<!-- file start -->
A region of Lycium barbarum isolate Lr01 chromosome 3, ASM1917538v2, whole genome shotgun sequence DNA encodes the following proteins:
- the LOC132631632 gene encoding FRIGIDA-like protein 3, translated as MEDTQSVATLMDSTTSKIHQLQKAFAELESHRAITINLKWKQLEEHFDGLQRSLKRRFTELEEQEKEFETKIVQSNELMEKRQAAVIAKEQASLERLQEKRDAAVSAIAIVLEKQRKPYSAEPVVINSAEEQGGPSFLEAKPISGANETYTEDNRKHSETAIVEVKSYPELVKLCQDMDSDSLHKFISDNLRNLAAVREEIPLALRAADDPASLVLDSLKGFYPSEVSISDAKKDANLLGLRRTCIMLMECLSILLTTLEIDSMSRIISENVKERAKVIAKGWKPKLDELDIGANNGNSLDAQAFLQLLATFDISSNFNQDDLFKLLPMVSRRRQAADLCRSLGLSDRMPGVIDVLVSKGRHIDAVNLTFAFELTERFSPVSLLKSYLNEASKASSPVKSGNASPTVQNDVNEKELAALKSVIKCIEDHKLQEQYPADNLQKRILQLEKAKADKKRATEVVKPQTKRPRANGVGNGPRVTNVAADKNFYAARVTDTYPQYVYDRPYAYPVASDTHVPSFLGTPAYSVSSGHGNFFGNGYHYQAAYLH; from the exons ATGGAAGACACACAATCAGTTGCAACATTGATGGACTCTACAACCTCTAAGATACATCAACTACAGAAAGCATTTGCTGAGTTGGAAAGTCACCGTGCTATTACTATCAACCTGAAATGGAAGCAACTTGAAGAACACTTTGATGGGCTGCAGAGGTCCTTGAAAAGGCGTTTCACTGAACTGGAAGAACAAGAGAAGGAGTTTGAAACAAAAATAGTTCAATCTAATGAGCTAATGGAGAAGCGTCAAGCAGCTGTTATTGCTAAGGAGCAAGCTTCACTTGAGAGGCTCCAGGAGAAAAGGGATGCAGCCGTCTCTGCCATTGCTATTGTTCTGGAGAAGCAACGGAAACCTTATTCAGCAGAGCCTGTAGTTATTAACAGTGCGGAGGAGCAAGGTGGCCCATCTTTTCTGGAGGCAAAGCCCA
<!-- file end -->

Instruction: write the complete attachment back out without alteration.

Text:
A region of Lycium barbarum isolate Lr01 chromosome 3, ASM1917538v2, whole genome shotgun sequence DNA encodes the following proteins:
- the LOC132631632 gene encoding FRIGIDA-like protein 3, translated as MEDTQSVATLMDSTTSKIHQLQKAFAELESHRAITINLKWKQLEEHFDGLQRSLKRRFTELEEQEKEFETKIVQSNELMEKRQAAVIAKEQASLERLQEKRDAAVSAIAIVLEKQRKPYSAEPVVINSAEEQGGPSFLEAKPISGANETYTEDNRKHSETAIVEVKSYPELVKLCQDMDSDSLHKFISDNLRNLAAVREEIPLALRAADDPASLVLDSLKGFYPSEVSISDAKKDANLLGLRRTCIMLMECLSILLTTLEIDSMSRIISENVKERAKVIAKGWKPKLDELDIGANNGNSLDAQAFLQLLATFDISSNFNQDDLFKLLPMVSRRRQAADLCRSLGLSDRMPGVIDVLVSKGRHIDAVNLTFAFELTERFSPVSLLKSYLNEASKASSPVKSGNASPTVQNDVNEKELAALKSVIKCIEDHKLQEQYPADNLQKRILQLEKAKADKKRATEVVKPQTKRPRANGVGNGPRVTNVAADKNFYAARVTDTYPQYVYDRPYAYPVASDTHVPSFLGTPAYSVSSGHGNFFGNGYHYQAAYLH; from the exons ATGGAAGACACACAATCAGTTGCAACATTGATGGACTCTACAACCTCTAAGATACATCAACTACAGAAAGCATTTGCTGAGTTGGAAAGTCACCGTGCTATTACTATCAACCTGAAATGGAAGCAACTTGAAGAACACTTTGATGGGCTGCAGAGGTCCTTGAAAAGGCGTTTCACTGAACTGGAAGAACAAGAGAAGGAGTTTGAAACAAAAATAGTTCAATCTAATGAGCTAATGGAGAAGCGTCAAGCAGCTGTTATTGCTAAGGAGCAAGCTTCACTTGAGAGGCTCCAGGAGAAAAGGGATGCAGCCGTCTCTGCCATTGCTATTGTTCTGGAGAAGCAACGGAAACCTTATTCAGCAGAGCCTGTAGTTATTAACAGTGCGGAGGAGCAAGGTGGCCCATCTTTTCTGGAGGCAAAGCCCA